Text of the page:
Burger chains McDonald’s and A+W expect to dial up their demand for Canadian eggs as they offer all-day breakfasts alongside their beef and chicken wares across the country, starting next month.
Toronto-based A+W announced Thursday it would be “the first national burger chain to offer all-day breakfast at its restaurants” coast-to-coast starting Feb. 27, after testing it at about 40 stores in 2016.
McDonald’s also announced Thursday it will offer an all-day breakfast menu across Canada starting Feb. 21. The Illinois-based company already made the move across its U.S. outlets in October 2015 and tested it earlier this month in Canada at 20 stores, mainly in Ontario.
A+W president Susan Senecal, in the company’s release Thursday, described the response in its test markets as “tremendous, particularly from millennials, and we know that breakfast is something Canadians don’t limit to just the morning.”
The company, which already offers all-day burgers, said its all-day breakfast menu will include its Bacon + Egger, Sausage + Egger and Cheese + Egger breakfast sandwiches and Breakfast Wrap.
McDonald’s said its menu expansion will make its McMuffins (Egg, Bacon ‘n Egg, Sausage, Sausage ‘n Egg), Hotcakes and Hashbrowns available after 11 a.m. seven days a week.
McDonald’s on Thursday described the move as “a nod to Canadian egg farmers who provide each Canada Grade A large, freshly cracked egg for the McMuffin breakfast sandwiches.”
McDonald’s said it sources more than 120 million eggs from Canadian farmers and expects that number to “increase dramatically” when all-day breakfast goes live.
A+W, in its release, also emphasized all its eggs, sausage and bacon are sourced from Canadian farmers.
The company, which since 2013 has overhauled its beef, chicken, pork and egg sourcing policies, also reiterated its eggs come from hens that are “fed a diet without animal byproducts and are raised without the use of antibiotics” and its bacon and sausage come from pork “raised without antibiotics.”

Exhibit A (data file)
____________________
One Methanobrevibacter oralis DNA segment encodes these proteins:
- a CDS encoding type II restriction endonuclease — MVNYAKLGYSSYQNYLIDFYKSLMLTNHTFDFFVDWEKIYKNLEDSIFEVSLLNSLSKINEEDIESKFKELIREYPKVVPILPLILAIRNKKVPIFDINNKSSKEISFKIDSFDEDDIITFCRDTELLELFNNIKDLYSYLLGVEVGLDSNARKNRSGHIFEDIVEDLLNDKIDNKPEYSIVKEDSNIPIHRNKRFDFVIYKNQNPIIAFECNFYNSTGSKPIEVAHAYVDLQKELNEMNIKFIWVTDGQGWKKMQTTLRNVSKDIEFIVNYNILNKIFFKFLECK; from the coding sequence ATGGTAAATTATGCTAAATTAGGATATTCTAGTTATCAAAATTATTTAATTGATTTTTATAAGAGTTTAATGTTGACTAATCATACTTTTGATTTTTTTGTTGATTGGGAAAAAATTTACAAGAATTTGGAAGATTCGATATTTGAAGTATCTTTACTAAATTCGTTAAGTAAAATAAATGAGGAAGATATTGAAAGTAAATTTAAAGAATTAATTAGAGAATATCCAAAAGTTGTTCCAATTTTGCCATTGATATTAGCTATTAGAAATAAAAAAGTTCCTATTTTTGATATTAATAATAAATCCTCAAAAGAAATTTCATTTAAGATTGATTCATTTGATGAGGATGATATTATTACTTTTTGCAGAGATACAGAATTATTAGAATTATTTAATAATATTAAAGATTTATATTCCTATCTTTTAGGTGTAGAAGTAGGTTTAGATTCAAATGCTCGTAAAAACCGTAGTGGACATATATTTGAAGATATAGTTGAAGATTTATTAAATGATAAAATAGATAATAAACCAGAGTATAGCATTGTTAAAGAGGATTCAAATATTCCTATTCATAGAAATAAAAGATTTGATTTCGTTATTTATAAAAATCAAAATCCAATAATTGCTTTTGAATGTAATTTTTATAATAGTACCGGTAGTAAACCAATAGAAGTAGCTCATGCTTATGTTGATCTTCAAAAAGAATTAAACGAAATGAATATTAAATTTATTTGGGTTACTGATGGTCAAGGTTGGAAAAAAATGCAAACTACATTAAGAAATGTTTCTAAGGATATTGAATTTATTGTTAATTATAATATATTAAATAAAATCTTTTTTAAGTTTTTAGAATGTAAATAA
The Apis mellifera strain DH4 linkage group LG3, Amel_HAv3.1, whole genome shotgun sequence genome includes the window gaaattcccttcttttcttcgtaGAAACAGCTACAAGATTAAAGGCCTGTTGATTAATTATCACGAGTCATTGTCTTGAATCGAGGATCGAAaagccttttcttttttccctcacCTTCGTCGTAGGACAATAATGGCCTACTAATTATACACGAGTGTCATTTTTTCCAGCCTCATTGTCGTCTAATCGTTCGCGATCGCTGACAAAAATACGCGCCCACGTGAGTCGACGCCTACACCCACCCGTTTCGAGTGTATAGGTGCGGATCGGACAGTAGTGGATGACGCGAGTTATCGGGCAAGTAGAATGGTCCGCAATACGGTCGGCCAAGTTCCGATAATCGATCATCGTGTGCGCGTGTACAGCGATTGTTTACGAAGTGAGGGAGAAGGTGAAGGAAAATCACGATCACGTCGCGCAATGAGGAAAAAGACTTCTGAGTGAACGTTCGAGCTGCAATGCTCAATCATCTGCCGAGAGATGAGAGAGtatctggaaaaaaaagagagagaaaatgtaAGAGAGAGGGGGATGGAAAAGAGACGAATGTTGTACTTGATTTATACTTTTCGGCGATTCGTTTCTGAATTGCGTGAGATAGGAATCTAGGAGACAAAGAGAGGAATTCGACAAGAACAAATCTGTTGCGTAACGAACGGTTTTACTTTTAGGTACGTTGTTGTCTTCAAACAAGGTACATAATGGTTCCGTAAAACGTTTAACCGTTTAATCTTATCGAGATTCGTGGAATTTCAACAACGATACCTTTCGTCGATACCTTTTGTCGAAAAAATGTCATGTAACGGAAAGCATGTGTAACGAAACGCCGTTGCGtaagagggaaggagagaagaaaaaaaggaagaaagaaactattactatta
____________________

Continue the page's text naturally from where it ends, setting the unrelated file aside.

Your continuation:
Quick-service chains have been aggressively expanding their breakfast trade in recent years, also including Burger King, Wendy’s and Starbucks.
Observers of the quick-service dining sector in recent months have cautioned, however, that sales growth from an all-day breakfast menu may have its limits, as breakfast items are often lower-priced and may draw traffic away from dinner items if offered at all hours.
McDonald’s in early 2016 reported a significant sales bump from its 2015 all-day breakfast rollout in the U.S., beating expectations.
On Monday, however, the company booked a 1.3 per cent decline in fourth-quarter comparable sales for its U.S. operations, which it said was a reflection of “the challenging comparison against the prior-year launch of the very successful All-Day Breakfast.”
Looking ahead to the first quarter for 2017, the U.S. company’s CEO, Steve Easterbrook, said the firm is “mindful of the comparison we face against first-quarter 2016 results, which benefited from leap year, favourable weather and continued momentum from All-Day Breakfast in the U.S.”
Comparable sales, McDonald’s noted, are driven by changes in guest counts and average check, which in turn are affected by changes in pricing and product mix. “Typically, pricing has a greater impact on average check than product mix,” the company said. — AGCanada.com Network